The following post contains spoilers for Gone Girl and Audition.
Now that Gone Girl is finally in theaters and writers are free to talk, talk, talk about what happens after Amy Dunne (Rosamund Pike) disappears—and whether it’s misogynist or feminist or what have you—a lot of discussion has naturally focused on Amy’s elaborate framing of her husband Nick (Ben Affleck) for murder. The simplest assertion is that Amy is sentencing Nick to death for having an affair with a college student. That’s not remotely the full story, of course—not about Amy, not about womanhood generally—but the point is that her actions are an extreme response to a set of circumstances that aren’t that unusual. After all, Nick would not be the first bastard to ignore his wife’s needs, force her into a domestic prison that she doesn’t want, and then sleep around with a younger, less complicated woman anyway.
At issue is this: Does the punishment fit the crime?
For answers, I think we should turn to the true cinematic precedent to Gone Girl: Takashi Miike’s Audition. Audition is one of the great gearshift movies, starting as a domestic melodrama about Shigeharu (Ryo Ishibashi), a middle-aged widower seeking a new mate, and the mysterious young woman, Asami (Eihi Shiina), whom he literally “auditions” for the part. Shigeharu is much sweeter than Nick Dunne. We don’t know what his marriage to his late wife was like, but we can assume, based on the evidence, that it was a harmonious one: They have a nice home, a cheery 17-year-old son and a dog, and we see Shigeharu faithfully sitting at his wife’s death bed as she passes. But with the encouragement of a film-producer friend, Shigeharu looks for a new woman by inviting a couple dozen young prospects to a fake casting call. He settles on Asami because she’s quiet and demure. She responds to his deception by injecting him with an agent that paralyzes his body while keeping his nerves alert, torturing him with needles, and severing off his foot above the shin with piano wire.
Here again: Does the punishment fit the crime?
The answer to both questions is metaphorically “yes.” There are some differences in temperament between Nick and Shigeharu and differences in tactics between Amy and Asami, but the women in both instances are responding to a common misogyny. Both Gone Girl and Audition are about gender roles, specifically the expectation that women allow men to dictate the terms of a relationship. In fact, the clever twist of Miike’s film is that Asami is auditioning for a gender role, and Shigeharu has typecast her as an old-fashioned, subservient replacement for his late wife—albeit much younger. We can watch in horror as Asami responds to his deception in chilling, freaky, stomach-turning ways, but it’s Shigeharu’s sins—and the sins of men more generally—that are coming back to haunt him. Viewed as metaphor, her actions don’t seem so disproportionate.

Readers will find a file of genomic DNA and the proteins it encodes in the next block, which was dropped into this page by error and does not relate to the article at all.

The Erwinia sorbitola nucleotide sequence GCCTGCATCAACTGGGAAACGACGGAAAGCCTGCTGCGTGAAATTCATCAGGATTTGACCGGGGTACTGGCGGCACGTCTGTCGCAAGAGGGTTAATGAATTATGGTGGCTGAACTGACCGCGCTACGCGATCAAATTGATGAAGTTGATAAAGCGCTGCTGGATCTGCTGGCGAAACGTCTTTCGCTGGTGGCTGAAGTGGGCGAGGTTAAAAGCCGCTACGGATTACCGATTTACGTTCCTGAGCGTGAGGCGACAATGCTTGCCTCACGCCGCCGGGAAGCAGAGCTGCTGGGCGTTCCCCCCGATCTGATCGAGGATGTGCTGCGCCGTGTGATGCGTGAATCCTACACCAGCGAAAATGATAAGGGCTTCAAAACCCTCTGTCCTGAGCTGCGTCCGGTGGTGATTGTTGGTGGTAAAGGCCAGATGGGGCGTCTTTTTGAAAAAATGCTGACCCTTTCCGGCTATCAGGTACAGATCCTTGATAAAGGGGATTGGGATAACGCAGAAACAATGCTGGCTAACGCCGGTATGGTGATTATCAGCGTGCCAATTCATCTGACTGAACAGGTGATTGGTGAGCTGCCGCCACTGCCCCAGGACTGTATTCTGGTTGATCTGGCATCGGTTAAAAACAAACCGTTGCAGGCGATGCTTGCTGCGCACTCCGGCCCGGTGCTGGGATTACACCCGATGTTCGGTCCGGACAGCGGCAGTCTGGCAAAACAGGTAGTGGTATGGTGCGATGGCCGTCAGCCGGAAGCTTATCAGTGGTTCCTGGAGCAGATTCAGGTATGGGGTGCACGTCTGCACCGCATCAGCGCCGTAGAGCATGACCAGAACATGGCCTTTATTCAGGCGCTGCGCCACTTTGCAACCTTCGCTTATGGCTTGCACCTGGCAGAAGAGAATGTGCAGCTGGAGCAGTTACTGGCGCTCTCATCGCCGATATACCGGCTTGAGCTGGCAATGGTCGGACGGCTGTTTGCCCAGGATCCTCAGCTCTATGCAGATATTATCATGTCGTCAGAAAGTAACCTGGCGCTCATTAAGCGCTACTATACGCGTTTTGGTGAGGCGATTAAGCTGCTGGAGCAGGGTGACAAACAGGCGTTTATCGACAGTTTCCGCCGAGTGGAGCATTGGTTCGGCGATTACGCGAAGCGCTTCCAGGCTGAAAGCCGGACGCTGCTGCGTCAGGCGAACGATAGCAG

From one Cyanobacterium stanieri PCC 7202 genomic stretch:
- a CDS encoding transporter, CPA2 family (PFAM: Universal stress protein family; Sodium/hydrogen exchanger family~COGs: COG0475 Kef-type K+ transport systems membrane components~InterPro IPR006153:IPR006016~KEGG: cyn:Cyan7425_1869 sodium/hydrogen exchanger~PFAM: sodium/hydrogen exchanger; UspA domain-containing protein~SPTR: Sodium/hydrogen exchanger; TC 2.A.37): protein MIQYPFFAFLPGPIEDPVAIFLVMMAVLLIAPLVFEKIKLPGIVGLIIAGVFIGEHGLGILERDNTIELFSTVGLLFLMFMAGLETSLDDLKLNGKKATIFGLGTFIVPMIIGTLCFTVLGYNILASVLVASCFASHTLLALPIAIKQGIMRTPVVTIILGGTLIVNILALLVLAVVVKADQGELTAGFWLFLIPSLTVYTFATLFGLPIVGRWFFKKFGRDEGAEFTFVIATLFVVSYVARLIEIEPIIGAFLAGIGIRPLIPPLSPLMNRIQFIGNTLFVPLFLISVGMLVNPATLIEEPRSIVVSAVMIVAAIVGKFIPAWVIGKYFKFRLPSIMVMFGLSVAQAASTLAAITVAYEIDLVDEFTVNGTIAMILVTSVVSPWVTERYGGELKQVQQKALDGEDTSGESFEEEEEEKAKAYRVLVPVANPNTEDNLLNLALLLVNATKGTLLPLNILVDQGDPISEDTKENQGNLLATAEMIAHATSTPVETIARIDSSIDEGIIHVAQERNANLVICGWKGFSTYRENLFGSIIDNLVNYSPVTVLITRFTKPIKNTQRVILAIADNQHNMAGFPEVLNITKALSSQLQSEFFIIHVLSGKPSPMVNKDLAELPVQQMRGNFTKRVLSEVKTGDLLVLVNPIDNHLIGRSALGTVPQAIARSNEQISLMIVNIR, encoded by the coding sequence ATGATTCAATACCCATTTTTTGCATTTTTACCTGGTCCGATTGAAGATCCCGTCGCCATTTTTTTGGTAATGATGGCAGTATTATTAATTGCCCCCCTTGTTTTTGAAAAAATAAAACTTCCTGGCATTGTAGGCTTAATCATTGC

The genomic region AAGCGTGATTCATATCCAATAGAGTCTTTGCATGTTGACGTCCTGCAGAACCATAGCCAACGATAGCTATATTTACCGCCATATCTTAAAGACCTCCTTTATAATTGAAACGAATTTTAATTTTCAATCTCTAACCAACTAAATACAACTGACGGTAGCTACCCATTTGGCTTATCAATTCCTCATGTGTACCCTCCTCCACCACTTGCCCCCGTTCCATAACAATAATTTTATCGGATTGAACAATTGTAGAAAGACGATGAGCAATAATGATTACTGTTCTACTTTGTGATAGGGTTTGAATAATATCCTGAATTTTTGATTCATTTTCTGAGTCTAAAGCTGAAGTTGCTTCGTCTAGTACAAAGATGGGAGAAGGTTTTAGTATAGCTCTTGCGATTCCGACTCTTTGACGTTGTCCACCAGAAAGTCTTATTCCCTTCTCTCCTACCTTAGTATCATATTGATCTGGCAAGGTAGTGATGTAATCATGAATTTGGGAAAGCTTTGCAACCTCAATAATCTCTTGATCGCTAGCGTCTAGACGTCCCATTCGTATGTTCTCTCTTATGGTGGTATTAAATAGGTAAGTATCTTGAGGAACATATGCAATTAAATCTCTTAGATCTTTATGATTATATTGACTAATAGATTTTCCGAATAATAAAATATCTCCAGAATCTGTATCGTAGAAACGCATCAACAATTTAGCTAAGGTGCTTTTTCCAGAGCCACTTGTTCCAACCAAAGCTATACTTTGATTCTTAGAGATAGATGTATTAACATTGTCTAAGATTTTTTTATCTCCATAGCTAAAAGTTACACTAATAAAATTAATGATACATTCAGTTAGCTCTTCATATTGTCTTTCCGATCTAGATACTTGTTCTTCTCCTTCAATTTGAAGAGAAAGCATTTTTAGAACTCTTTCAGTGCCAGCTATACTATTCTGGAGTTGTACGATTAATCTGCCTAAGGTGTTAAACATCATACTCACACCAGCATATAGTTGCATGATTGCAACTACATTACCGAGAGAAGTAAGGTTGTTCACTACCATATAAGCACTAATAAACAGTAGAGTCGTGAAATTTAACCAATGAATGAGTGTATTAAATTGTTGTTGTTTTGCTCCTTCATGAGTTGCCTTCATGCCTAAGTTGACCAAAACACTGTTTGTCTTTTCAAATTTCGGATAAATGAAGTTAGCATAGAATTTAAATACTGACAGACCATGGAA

Ditto Gone Girl. If Amy’s actions are understood too literally, then the film (and Gillian Flynn’s book) would cast her safely as a monster and we wouldn’t have to think twice about it. But we learn so much about the expectations placed on Amy: From her parents, who turned her life into a series of books that put a polish on her true self; from Nick, who didn’t so much as consult her before upending their lives in New York and moving to Missouri, then ignored her and slept around; and from a society that expects all women, including Amy, to audition for the role of “Cool Girl,” compliant and accommodating, in order to secure a mate. Just as Asami paralyzes Shigeharu while leaving his nerves singing, Amy takes the power away from Nick by engineering his public humiliation and an airtight murder conviction. In the real world, their actions are outrageous. In the genre world, they have a righteous fury.